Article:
Coinciding with this year’s TOC Europe in Hamburg, Germany on June 14, 2016 Terex Port Solutions (TPS) presented three new products: Terex Transace terminal tractors, Terex Liftace reachstackers and a newly designed training programme for harbour crane operators.
Transace terminal tractors
The new product line includes two variants for container transport from quay to container stackyard and one for ro-ro operations. The terminal tractors with diesel-mechanical drive have been developed based on the machines taken over from Italian manufacturer CVS Ferrari in the spring, and will be manufactured at the TPS Italian site in Lentigione.
TPS is marketing the Terex terminal tractors under the name Transace and customers have the choice between the Transace YF 230 with fixed fifth-wheel coupling and the Transace YL 230 with liftable fifth-wheel coupling. Both variants offer engines with a power output of up to 172kW with two of the four wheels driven. Thanks to its liftable fifth-wheel coupling, the Transace YL 230 can pull different trailers and is therefore also suitable for intermodal transport.
The Terex Transace RL 270, which also has a liftable fifth-wheel coupling, is equipped for ro-ro operations with engine powers of up to 194 kW and driven over all four wheels, it can pull heavy loads and can also be used in industrial environments.
The first Transace units should leave the factory in Italy in October 2016. Cristiano Giacomello, site manager in Lentigione said, “The transfer of all required documents and the required inventories from CVS Ferrari is completely on schedule [and] we intend to start series production this fall.”
The new-generation reachstacker portfolio
TPS has further expanded its new generation of reachstackers with three more Terex Liftace models by presenting the new Liftace 6-36M, the Liftace 6-41 MS and Liftace 6-45 LS models. The new machines not only complement the currently available Liftace 5-31 and Liftace 5-36 models but they also replace the previous generation Terex TFC reachstackers excepting the TFC 45 and TFC 45 R models.
The new reachstackers can stack up to six high-cube containers (Liftace 6-36 M) and six standard containers (Liftace 6-41 MS and Liftace 6-45 LS) in the first row. In addition to the 45 tonnes typical for Liftace reachstackers in the first row, the maximum load capacity for the Liftace 6‑36 in the second row is 36 tonnes. The load capacities of the Liftace 6-41 MS and the Liftace 6‑45 LS are 41 tonnes and 45 tonnes respectively.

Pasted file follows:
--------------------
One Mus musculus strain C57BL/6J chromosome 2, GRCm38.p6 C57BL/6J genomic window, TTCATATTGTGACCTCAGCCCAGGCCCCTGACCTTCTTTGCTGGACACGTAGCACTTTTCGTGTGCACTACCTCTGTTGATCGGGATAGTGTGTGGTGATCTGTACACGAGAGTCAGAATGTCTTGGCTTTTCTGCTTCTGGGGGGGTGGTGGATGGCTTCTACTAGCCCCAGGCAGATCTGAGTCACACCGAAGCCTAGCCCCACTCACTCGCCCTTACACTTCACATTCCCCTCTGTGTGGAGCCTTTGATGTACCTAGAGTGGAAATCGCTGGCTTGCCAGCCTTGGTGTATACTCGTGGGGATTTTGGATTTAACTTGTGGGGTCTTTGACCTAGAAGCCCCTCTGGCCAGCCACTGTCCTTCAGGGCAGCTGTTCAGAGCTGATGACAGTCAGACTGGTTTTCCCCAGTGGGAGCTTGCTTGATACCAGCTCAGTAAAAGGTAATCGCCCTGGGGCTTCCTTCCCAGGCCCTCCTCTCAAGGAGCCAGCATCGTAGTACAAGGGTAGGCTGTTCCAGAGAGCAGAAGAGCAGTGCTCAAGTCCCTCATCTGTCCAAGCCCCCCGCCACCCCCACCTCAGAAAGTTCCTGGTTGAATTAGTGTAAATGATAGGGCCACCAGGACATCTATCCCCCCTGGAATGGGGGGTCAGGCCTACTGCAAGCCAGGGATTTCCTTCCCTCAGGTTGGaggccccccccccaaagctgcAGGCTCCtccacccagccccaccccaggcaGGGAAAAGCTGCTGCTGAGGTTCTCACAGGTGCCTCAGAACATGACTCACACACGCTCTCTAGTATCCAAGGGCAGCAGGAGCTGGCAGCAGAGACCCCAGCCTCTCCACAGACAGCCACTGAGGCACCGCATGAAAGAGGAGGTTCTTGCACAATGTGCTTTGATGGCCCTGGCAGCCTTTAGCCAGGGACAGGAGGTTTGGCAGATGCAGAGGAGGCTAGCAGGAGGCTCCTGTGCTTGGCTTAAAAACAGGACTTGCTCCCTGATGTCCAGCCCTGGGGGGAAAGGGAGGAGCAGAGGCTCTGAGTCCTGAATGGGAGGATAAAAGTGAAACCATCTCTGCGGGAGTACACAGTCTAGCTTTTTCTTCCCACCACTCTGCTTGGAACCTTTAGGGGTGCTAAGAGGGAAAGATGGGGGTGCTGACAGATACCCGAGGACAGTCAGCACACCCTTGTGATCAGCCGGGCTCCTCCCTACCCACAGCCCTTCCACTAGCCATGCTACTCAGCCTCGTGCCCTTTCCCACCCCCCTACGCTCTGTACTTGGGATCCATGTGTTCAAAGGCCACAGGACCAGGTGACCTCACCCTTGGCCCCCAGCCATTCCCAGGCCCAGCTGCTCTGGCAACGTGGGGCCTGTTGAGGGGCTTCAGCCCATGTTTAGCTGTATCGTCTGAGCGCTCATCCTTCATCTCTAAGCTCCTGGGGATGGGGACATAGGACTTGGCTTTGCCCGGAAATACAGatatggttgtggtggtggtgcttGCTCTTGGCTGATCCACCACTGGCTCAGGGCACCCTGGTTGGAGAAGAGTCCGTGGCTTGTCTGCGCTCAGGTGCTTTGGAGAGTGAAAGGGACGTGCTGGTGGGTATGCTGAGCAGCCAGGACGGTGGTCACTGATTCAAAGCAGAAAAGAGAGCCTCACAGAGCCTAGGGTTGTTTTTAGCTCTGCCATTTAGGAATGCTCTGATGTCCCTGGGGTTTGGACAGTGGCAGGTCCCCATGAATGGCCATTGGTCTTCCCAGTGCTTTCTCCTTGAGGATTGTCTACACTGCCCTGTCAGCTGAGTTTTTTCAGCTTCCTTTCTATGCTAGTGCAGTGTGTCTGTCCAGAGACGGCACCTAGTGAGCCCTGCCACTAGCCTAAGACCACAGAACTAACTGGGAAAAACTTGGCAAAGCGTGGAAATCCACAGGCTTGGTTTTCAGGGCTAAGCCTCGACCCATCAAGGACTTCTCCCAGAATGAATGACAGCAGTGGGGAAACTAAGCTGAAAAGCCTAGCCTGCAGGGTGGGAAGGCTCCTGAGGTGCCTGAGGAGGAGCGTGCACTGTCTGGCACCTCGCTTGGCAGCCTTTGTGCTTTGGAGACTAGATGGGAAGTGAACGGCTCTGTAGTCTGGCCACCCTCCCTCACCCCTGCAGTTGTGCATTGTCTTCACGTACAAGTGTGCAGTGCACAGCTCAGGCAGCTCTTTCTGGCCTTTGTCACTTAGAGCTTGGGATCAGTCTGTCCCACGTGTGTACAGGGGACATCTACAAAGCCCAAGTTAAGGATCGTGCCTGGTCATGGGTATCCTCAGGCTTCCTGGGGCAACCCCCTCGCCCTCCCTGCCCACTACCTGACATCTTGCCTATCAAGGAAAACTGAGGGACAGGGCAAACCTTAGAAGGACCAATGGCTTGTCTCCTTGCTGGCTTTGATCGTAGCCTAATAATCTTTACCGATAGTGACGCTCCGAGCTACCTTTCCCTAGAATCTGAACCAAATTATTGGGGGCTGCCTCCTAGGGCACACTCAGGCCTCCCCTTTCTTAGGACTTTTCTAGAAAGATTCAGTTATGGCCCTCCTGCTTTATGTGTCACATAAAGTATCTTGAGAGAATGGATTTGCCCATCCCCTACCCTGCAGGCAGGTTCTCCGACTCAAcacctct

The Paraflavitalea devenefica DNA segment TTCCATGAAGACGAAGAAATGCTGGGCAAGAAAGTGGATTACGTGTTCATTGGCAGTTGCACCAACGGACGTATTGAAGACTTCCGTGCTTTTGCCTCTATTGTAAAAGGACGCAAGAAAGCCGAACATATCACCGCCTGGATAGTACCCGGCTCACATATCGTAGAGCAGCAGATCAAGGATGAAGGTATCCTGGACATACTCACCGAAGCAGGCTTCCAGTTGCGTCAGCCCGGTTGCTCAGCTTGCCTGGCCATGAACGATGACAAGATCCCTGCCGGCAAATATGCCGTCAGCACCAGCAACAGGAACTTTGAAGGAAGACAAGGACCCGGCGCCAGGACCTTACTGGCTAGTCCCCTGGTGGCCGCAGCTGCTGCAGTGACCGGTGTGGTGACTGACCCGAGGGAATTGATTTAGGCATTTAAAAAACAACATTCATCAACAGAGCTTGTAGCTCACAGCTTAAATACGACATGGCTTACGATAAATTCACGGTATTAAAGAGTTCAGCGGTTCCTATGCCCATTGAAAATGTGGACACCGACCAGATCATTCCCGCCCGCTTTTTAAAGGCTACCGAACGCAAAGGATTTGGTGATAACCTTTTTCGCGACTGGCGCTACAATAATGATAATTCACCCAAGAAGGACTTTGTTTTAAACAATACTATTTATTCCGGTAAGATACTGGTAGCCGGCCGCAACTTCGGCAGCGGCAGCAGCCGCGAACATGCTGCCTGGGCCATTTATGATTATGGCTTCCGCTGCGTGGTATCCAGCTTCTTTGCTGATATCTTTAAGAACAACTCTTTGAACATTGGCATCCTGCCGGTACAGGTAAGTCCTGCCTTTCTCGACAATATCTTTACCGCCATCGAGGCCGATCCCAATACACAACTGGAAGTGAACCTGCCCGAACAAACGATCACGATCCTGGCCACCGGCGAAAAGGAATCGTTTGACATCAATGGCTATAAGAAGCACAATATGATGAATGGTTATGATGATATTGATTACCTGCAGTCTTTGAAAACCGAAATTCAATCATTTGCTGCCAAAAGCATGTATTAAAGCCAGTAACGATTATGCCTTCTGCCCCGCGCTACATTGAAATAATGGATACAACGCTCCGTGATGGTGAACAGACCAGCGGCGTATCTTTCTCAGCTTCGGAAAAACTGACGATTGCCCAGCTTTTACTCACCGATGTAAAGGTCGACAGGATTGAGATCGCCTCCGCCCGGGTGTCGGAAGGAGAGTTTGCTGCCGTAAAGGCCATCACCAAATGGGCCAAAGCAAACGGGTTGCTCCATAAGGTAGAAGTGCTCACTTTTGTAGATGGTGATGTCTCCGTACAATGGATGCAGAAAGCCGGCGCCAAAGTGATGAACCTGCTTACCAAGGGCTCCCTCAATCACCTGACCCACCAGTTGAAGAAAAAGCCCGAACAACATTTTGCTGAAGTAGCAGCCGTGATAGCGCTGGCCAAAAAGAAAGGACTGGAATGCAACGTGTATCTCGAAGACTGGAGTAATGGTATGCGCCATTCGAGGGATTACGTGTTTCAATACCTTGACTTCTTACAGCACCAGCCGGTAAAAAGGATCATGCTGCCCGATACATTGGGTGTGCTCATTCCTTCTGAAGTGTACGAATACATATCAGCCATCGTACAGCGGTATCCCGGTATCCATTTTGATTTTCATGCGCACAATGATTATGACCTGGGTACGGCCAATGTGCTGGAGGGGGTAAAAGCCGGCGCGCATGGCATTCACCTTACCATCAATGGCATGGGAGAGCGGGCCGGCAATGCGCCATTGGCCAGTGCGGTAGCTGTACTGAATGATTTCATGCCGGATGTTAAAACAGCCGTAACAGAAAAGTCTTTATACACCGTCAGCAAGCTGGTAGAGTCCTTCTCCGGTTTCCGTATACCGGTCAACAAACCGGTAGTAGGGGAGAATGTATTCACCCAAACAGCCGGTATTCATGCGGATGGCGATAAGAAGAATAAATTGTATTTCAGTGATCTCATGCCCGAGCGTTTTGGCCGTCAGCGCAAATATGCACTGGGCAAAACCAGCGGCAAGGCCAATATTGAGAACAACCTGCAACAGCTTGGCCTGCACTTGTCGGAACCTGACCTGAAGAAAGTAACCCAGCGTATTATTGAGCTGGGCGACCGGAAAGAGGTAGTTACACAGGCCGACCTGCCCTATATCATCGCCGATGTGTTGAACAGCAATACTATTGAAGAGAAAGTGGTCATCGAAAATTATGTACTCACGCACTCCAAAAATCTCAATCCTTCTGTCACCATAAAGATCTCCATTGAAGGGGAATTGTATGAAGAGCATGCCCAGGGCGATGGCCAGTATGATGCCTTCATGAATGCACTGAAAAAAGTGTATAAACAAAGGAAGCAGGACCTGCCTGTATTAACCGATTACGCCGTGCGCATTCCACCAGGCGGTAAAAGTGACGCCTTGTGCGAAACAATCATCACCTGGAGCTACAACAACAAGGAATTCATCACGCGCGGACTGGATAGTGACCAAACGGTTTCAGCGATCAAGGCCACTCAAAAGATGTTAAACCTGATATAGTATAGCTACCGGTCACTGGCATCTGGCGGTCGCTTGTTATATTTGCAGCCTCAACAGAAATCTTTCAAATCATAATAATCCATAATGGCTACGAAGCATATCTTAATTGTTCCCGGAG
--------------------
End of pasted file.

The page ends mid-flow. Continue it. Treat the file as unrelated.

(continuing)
TPS has now completed an important development step, with the five Liftace reachstackers for the most part replacing the Terex TFC model range.
The new Liftace reachstackers are manufactured at the French site of TPS in Montceau-les-Mines while the machines destined for the Asian market are manufactured at TPS in Xiamen, China.
The new modular operator training concept
The new TPS concept offers specific modules, ranging from crane operator evaluation to safety training for experienced operators. Training courses with the new simulator are a central component of the comprehensive training programme from TPS.
By individually combining the new simulator training modules with proven on-site training courses, “we offer every crane owner customised concepts for high-performance and safe cargo handling,” said Alexander Bongart, head of the training department at TPS in Düsseldorf, Germany.
The simulator presented at TOC Europe in Hamburg uses state-of-the-art technology, including motion base and Oculus Rift. Thanks to the integration of original components, such as the crane control system, crane operator seat, joysticks and Visumatic monitor, especially realistic training scenarios are possible.“Our new simulator satisfies the highest requirements and during the development phase experienced crane operators were impressed with how realistic the simulations were,” Bongart enthused.
Terminal operators are increasingly using cost-effective simulators for training as they can also use their crane for productive handling in the terminal while operator training courses are taking place. “Another major advantage,” Bongart concludes, “is that future crane operators can be trained with the simulator before the harbour crane is delivered.”